Digitalis obscura

Digitalis obscura

£6.00

Out of stock

Potsize – 1L

Sunset Foxglove, Willow Leaved Foxglove, Spanish Peaks. An unusual sun loving foxglove of bushy diminutive stature with long lasting spikes flowers in rich shades of yellow and umber. Narrow, evergreen, dark green willow-like leaves clothe the rather woody, sub-shrub like branches. Native to the mountains of Spain and North Africa it needs well drained, even poor soil in full sun. A fascinating and unusual foxglove with richly coloured, long tubular flowers varying from rich bronzey red on the shoulders, cooling seductively to a honeyed amber on the reflexed lips of the tube, with delicious red speckling to guide the bees in. 45 x 30cm

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Description

Digitalis obscura

Sunset Foxglove, Willow Leaved Foxglove, Spanish Peaks. Digitalis obscura is an unusual sun loving foxglove of bushy diminutive stature with long lasting spikes flowers in rich shades of yellow and umber. Narrow, evergreen, dark green willow-like leaves clothe the rather woody, sub-shrub like branches. Native to the mountains of Spain and North Africa it needs well drained, even poor soil in full sun. A fascinating and unusual foxglove with richly coloured, long tubular flowers varying from rich bronzey red on the shoulders, cooling seductively to a honeyed amber on the reflexed lips of the tube, with delicious red speckling to guide the bees in. 45 x 30cm

CAUTION- TOXIC IF EATEN

Foxgloves – Digitalis

Foxgloves fall into two groups, the biennial and the perennial. Biennial foxgloves produce a dense rosette of leaves in the first year which then throw one or more flowering spikes in the second year. This exhausts the plant which then usually (but not always) dies. perennial foxgloves go on to produce flowers year upon year. Digitalis purpurea belongs to the biennial group.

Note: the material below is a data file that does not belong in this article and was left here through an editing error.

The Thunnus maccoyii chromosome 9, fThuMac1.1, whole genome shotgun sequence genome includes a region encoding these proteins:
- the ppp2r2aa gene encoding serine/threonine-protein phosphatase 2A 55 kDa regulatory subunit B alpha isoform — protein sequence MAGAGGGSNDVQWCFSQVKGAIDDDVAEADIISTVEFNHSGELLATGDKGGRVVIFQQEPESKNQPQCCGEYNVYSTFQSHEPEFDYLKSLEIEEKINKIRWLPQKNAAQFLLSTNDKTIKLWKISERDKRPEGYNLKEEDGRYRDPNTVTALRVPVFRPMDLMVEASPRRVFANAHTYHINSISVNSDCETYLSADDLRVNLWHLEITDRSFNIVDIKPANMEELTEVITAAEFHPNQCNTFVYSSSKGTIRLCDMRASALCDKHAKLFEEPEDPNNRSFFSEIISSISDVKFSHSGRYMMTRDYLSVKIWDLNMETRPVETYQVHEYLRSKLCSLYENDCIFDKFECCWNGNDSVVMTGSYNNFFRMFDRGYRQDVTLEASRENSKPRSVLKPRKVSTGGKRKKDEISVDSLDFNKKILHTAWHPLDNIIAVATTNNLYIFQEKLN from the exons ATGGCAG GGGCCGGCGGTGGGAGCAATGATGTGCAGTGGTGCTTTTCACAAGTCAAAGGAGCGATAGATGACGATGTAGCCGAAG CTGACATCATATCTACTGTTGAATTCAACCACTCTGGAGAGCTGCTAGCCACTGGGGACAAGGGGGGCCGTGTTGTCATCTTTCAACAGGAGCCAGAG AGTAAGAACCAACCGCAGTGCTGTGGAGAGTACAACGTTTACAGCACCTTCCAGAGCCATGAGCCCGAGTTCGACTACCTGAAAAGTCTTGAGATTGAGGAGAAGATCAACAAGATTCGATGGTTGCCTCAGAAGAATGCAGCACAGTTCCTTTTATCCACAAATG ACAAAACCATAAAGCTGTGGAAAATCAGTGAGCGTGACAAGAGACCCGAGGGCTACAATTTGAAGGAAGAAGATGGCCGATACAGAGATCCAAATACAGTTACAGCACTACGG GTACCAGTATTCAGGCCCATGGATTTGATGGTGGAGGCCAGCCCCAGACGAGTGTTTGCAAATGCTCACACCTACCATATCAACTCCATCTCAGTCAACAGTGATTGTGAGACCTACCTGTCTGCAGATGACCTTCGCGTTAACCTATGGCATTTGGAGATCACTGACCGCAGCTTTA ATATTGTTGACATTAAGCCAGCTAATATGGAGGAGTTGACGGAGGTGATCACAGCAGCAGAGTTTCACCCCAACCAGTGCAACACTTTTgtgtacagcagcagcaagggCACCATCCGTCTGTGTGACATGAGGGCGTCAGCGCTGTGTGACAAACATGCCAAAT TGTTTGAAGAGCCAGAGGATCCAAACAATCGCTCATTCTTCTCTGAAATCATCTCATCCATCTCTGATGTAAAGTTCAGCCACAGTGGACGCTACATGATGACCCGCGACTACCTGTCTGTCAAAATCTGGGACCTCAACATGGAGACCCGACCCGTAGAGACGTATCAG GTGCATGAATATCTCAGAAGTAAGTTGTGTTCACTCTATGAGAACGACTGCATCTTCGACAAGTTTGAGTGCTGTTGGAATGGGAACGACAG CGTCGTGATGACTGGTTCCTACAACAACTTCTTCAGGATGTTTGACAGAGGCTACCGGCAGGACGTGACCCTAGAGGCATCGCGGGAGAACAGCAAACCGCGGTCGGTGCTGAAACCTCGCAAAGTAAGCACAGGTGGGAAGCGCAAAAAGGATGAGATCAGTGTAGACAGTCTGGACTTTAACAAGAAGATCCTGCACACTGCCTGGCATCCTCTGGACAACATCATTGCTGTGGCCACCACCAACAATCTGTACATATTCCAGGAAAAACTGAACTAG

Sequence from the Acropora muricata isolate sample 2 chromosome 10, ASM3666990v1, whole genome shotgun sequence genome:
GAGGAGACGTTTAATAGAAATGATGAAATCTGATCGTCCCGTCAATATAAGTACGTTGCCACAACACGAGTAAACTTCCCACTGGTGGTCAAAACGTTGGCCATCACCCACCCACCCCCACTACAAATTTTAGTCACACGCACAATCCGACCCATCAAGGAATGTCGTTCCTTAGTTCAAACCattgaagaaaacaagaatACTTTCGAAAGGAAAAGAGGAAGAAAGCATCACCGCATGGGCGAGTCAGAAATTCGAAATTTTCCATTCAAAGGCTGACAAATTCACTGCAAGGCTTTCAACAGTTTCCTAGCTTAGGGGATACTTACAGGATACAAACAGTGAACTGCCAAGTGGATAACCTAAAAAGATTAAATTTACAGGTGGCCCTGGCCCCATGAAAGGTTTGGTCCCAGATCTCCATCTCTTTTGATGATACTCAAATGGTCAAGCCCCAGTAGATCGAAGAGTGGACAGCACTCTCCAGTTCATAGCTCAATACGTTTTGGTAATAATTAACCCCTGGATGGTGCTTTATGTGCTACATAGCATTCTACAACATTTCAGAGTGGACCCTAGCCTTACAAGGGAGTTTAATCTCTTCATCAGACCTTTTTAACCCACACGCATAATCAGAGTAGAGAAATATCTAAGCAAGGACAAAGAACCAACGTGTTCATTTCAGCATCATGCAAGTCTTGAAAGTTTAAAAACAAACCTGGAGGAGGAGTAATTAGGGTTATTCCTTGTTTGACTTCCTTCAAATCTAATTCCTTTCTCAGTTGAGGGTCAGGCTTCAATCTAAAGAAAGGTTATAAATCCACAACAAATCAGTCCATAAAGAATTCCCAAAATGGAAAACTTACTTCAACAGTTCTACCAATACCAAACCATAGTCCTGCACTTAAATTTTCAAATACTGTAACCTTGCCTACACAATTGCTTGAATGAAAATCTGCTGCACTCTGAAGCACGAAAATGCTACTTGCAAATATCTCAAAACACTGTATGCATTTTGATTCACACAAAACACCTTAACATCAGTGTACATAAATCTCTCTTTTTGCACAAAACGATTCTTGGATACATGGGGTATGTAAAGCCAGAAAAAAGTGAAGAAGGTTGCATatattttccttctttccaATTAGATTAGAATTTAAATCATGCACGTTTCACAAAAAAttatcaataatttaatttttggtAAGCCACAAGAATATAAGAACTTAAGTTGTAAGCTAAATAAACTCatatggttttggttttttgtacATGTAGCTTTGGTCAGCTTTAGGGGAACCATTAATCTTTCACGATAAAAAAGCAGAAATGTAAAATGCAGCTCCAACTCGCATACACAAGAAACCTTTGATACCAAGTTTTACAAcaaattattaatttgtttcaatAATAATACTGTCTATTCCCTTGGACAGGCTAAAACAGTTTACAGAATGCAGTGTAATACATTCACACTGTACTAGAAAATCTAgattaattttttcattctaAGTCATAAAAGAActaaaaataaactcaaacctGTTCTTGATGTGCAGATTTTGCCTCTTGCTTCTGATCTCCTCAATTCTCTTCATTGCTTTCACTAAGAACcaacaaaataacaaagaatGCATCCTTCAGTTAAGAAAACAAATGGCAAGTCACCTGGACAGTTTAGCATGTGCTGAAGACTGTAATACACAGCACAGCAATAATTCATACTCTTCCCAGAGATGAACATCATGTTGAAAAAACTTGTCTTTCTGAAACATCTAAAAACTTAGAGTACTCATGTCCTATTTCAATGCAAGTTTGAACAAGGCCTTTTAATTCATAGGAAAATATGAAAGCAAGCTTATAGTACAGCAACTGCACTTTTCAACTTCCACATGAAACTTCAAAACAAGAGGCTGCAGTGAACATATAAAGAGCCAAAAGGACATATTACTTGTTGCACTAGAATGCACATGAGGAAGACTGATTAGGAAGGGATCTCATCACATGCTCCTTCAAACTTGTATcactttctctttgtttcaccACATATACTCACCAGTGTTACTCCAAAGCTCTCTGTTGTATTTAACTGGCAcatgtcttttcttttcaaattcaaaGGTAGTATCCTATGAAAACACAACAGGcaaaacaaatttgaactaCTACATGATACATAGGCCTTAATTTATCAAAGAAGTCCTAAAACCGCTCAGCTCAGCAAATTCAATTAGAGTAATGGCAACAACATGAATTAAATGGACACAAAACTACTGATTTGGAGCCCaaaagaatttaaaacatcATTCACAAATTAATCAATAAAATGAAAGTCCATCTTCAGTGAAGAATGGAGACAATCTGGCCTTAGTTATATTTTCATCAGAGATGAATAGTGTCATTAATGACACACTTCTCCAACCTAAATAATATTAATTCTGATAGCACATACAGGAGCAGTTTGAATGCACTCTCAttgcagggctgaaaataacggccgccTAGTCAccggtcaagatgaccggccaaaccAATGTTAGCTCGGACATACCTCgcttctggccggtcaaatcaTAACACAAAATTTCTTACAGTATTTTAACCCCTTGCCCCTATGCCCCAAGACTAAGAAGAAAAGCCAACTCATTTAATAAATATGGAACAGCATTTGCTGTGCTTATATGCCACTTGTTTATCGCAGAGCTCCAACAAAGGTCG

Foxgloves flower in succession up the flowering spike. the spikes are at their very best in late June, but continue for many weeks after that. The flowers, which last about 6 days each, are a favourite of bees. Other insects often shelter in the bells overnight or during bad weather.

We now derived medicines from the foxglove are stalwarts for treating heart conditions, though these properties took herbalists a long time to work out. They were previously recommended for condition where its use today would be considered highly suspect.

The common foxgove has a wide distribution. You find it especially in woods and along country lanes. It flourishes best on silicaceous soils, well aerated and with light shade, and thrives in loam. Despite this it needs very little soil to grow, often springing up in the cracks in granite walls. It grows throughout Europe, but is absent most notably on some calcareous (chalky) districts. The naturalist William Turner (1548) noted that it grows freely around rabbit holes.

Common Names

Digitalis purpurea ‘Pam’s Choice’ (Foxglove, Witches’ Gloves, Dead Men’s Bells, Fairy’s Glove, Gloves of Our Lady, Bloody Fingers, Virgin’s Glove, Fairy Caps, Folk’s Glove, Fairy Thimbles, Cowflops). the name Foxglove is a corruption of folk’s glove or glove of the good folk (Fairies), and seems to have been round a long time, the earliest mention being the Anglo Saxon name ‘foxes glofa’ – (glove of the fox). The spots are sometimes seen as the markes left by elven fingers, possibly to act as a warning of the plants poisons. The Norwegian’s also alude to the fox in their name ‘Revbielde (Foxbell).

Digitalis  (Plantaginaceae)

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British Native

Price Code

E

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